North Minneapolis is reeling from the tornado Sunday that caused two deaths, injured dozens, downed power lines, crushed cars and damaged homes.
Floyd David Whitfield, 59, of north Minneapolis, died in his car when a large part of a tree went through his front windshield, struck and killed him.
Another man, 54-year-old Rob MacIntyre collapsed and died while hauling fallen trees in the aftermath of the tornado near Wirth Park.
MacIntyre was president of the Raptor Resource Project and is credited with helping restore hundreds of Peregrine falcons to the Mississippi River bluffs.
Most of the injured were taken to North Memorial Hospital where a spokesperson said none of the patients they treated had serious injuries. The hospital treated 33 patients for storm-related injuries Sunday.
More than 200 people whose homes were damaged sought shelter at the Northeast Armory. The storm also caused significant damage in Brooklyn Center, Blaine, Fridley and Coon Rapids.
"The state stands ready to help in whatever way we possibly can," Gov. Mark Dayton said.
Dayton toured the West Broadway Avenue area along with Sen. Amy Klobuchar, Rep. Keith Ellison and other city and state officials.
Minneapolis police set up an "exclusion zone" Monday morning in the hardest hit areas of north Minneapolis while crews work to remove downed power lines, repair gas leaks and clear roads. Once they determine that a block is safe, those residents will be allowed back in through one of the area's 13 checkpoints. Non-residents are excluded entirely from the area.
"Right now we need to ask everyone who doesn't need to be in north Minneapolis to not be in north Minneapolis," said Sgt. William Palmer, spokesman for the Minneapolis Police Department.
At least 12 Minneapolis schools are closed Monday: Lucy Laney, Cityview Community, Nellie Stone Johnson, Hmong International Academy, Urban League Academy Elementary, Northstar, Plymouth Youth Center, Sojourner Truth Charter School, Bright Water Elementary, KIPP, Four Directions and Richard Allen Math and Science. All public schools in Fridley are closed.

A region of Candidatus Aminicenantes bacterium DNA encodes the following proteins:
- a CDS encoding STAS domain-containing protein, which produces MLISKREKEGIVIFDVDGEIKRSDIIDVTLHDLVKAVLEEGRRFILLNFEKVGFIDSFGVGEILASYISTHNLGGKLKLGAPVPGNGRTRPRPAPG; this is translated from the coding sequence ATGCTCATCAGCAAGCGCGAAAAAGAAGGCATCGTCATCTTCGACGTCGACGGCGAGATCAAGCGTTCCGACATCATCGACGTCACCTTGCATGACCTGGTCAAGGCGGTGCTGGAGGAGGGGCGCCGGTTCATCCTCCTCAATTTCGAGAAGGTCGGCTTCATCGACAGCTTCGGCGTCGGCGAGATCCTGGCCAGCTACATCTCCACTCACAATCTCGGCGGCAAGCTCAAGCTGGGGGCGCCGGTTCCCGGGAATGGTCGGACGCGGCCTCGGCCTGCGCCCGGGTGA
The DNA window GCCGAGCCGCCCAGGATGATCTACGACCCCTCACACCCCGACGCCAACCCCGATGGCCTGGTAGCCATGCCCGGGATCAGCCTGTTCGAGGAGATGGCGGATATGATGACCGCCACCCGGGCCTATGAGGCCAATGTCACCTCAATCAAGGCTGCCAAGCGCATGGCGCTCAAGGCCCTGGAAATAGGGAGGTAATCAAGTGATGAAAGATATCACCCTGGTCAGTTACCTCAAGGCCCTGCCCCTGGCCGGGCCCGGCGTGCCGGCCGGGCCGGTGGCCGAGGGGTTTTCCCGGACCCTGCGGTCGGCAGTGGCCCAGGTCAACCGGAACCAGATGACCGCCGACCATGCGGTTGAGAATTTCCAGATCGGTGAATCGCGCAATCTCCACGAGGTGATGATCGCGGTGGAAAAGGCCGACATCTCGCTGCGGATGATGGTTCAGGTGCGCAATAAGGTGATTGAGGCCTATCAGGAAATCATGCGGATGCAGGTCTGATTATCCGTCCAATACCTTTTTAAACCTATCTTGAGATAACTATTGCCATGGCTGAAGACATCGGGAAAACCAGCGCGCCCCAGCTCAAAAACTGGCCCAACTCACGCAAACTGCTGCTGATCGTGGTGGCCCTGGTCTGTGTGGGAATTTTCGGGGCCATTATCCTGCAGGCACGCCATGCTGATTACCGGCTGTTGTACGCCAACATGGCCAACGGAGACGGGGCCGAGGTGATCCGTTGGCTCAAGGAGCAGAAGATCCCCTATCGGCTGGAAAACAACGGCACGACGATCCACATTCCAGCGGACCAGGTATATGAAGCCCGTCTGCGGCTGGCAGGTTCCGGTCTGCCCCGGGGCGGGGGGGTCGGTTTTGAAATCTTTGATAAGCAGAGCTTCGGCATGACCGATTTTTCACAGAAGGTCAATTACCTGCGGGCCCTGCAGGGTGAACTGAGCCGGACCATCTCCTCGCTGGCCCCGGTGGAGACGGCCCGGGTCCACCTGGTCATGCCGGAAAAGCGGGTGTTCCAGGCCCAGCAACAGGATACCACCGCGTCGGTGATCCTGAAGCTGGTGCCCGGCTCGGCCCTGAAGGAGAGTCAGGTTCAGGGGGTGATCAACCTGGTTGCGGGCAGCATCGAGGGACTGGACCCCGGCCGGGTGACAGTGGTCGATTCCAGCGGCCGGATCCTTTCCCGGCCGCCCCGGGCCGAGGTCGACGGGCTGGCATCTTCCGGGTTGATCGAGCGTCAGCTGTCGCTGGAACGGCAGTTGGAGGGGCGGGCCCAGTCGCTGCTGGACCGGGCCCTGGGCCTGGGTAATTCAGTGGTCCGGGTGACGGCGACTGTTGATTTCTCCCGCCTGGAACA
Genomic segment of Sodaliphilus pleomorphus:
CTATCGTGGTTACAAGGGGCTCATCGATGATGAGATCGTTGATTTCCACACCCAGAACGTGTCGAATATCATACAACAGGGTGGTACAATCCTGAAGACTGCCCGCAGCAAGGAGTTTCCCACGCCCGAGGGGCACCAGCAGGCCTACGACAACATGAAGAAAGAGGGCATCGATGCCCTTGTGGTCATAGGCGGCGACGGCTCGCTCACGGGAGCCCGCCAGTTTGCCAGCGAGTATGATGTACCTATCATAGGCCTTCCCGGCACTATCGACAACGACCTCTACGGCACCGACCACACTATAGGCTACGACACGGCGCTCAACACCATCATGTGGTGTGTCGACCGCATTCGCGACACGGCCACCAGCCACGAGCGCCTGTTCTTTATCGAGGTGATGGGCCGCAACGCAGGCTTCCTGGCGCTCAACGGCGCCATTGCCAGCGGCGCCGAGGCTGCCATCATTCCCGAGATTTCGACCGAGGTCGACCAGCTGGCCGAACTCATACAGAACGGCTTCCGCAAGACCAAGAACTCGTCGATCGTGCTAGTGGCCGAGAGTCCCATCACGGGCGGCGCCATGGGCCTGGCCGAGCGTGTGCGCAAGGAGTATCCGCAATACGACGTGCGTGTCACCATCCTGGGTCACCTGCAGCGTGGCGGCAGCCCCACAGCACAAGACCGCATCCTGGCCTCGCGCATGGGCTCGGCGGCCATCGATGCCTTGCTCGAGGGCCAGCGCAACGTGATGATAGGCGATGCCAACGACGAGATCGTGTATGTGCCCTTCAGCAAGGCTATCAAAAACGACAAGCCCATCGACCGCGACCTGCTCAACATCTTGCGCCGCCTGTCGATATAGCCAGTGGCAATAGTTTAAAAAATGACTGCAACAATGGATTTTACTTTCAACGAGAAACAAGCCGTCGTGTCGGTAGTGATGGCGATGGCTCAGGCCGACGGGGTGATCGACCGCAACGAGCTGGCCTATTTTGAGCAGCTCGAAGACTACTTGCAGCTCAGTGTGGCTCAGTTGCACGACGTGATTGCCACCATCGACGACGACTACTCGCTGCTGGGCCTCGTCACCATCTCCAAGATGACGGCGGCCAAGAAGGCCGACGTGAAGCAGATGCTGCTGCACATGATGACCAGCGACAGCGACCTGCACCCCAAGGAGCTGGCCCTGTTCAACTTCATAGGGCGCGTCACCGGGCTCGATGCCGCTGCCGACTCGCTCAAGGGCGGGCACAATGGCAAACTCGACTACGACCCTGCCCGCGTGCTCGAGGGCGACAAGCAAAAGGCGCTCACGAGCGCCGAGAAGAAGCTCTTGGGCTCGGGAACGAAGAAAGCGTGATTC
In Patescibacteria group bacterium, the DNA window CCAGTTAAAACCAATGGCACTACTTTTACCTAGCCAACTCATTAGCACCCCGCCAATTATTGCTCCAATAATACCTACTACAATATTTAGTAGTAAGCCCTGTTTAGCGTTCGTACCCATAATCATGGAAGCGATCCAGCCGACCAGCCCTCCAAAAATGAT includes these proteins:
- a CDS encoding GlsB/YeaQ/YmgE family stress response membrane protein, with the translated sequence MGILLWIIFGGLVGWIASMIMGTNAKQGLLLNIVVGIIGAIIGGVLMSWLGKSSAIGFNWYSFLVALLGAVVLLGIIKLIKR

Sojourner Truth Charter School is closed for the rest of the year because its building sustained damage.
The rest of the closed buildings weren't damaged, but school officials said it was hard to get students to the schools because many streets are blocked with debris.
Minneapolis School District spokeswoman Rachel Hicks said officials will decide later Monday whether to stay closed again tomorrow.
"We'll look to the city to help us make some decisions as to if and when the streets will be clear to transport students," Hicks said.
The district is asking some parents to pick up their children Monday afternoon. In a recorded message to families, a district spokesperson said roads in the tornado destruction zone are still not passable for buses.
Officials say school staff will wait at each school building until all children are picked up.
North High School and Patrick Henry High Schools are open to provide families with water and food. Families can stop by anytime Monday, said Minneapolis Public Schools spokesman Stan Alleyne.
Minneapolis Mayor R.T. Rybak said north Minneapolis residents are working together to rebuild their neighborhood.
"Last night was a very quiet night in north Minneapolis, a lot of stories of people helping each other," he said at a news conference early Monday morning. "Any of those predictions that it would be chaotic proved not to be founded. North Minneapolis proved to be the great community it is."